In one of her periodic posts on fantasy and science fiction novels at Tor.com, award-winning novelist Jo Walton says there are two ways to plot out a fantasy series after the big bad has been destroyed. The first way is easier but also less satisfying and involves simply saying that the evil wizard (or whoever) had a second in command or left a way to resurrect himself, that he needs to be defeated again. (For a non-fantasy context, think of how “Return of the Jedi” brings back the Death Star the Rebel forces destroyed in “Star Wars.”) The harder but much more satisfying version of a continuation involves revealing all of the evil forces the big bad was keeping in check, descending into the chaos that comes when an orderly system is replaced by disorder. It is about crumbling ruin and what was once at least stable turning to dust. An evil regime has been removed, but at what cost?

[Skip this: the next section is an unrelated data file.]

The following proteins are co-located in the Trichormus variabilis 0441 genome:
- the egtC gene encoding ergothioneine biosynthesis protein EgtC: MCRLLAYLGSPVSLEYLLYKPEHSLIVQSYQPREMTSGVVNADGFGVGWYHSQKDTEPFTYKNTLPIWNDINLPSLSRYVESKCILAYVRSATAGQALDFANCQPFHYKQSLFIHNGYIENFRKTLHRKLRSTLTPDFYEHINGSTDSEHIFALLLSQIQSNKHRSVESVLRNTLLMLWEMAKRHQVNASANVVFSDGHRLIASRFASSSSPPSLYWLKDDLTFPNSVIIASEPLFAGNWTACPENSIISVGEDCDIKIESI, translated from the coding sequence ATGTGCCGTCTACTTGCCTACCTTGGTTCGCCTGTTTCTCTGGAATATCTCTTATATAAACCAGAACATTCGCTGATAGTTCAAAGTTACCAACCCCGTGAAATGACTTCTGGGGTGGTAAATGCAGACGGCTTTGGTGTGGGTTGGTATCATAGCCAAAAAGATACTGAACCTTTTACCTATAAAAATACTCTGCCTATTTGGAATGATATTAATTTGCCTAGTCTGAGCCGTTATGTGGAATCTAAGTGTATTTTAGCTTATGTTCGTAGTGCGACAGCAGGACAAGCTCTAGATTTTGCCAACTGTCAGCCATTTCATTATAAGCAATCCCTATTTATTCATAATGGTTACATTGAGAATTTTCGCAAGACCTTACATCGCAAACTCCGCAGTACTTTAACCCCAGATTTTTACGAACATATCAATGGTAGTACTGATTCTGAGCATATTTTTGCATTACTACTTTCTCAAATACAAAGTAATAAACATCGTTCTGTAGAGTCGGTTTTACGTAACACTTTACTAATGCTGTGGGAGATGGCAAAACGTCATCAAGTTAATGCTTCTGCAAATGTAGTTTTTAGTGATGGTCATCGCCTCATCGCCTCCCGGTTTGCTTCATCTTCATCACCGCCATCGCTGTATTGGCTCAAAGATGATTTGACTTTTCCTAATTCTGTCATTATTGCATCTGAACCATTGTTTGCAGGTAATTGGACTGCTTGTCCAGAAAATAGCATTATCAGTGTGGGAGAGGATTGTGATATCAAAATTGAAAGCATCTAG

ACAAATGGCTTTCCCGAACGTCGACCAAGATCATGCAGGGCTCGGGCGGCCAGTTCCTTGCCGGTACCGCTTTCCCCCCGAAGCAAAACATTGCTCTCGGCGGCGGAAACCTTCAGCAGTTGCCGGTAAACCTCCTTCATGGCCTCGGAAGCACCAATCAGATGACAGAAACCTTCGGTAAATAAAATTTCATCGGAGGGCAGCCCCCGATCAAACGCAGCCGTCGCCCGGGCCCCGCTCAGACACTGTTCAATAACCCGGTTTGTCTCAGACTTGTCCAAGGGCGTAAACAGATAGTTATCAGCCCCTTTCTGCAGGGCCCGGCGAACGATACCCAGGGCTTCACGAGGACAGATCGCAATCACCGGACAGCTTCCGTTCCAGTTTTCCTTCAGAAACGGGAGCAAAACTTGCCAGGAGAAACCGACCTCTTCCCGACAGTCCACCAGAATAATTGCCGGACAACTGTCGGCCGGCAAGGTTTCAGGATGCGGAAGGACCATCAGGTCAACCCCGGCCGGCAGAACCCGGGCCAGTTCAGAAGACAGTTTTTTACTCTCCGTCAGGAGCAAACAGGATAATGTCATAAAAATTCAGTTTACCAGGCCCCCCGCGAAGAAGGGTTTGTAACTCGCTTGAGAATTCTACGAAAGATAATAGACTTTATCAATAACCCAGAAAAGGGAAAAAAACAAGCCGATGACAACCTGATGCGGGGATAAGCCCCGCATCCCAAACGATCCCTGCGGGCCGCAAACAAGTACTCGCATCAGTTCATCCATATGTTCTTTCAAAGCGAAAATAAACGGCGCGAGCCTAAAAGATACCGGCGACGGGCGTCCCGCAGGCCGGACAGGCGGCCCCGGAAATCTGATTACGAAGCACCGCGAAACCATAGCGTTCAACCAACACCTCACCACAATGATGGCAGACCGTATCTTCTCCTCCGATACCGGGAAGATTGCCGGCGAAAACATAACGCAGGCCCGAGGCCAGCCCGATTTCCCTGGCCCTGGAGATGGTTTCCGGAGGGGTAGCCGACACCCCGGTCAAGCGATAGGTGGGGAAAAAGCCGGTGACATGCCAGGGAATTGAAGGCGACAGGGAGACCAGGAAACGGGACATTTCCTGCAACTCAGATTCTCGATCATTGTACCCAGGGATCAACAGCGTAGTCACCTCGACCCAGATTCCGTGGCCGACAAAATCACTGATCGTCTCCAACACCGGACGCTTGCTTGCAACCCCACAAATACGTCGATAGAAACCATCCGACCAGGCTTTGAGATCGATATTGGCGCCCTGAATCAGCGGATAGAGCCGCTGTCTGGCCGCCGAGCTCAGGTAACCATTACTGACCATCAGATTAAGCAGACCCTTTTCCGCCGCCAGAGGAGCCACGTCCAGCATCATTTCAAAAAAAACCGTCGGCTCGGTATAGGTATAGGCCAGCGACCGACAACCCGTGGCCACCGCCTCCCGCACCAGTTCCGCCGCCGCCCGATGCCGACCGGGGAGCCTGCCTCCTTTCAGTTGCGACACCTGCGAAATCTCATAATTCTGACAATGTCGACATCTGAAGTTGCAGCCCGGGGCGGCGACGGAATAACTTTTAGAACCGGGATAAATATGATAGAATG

To its credit, “Breaking Bad’s” fifth season has been firmly in the “consequences” camp. What has happened this season has almost all followed logically from the death of Gus Fring, whose orderly system to keep drugs rolling around the American Southwest became too much of a threat (and too much like a day job) for Walter White. Walt wasn’t wrong. There was no way for both him and Gus to exist side by side in the series’ version of Albuquerque. Gus despised instability, and Walter has always been the ultimate instability, a man who fancies himself a king but never understands that being king requires a certain fastidiousness, right alongside a certain ruthlessness. Walter loves power, and he loves feeling like the top dog. But he’s not comfortable with imagining himself as a bad man or monster, even though he very much is.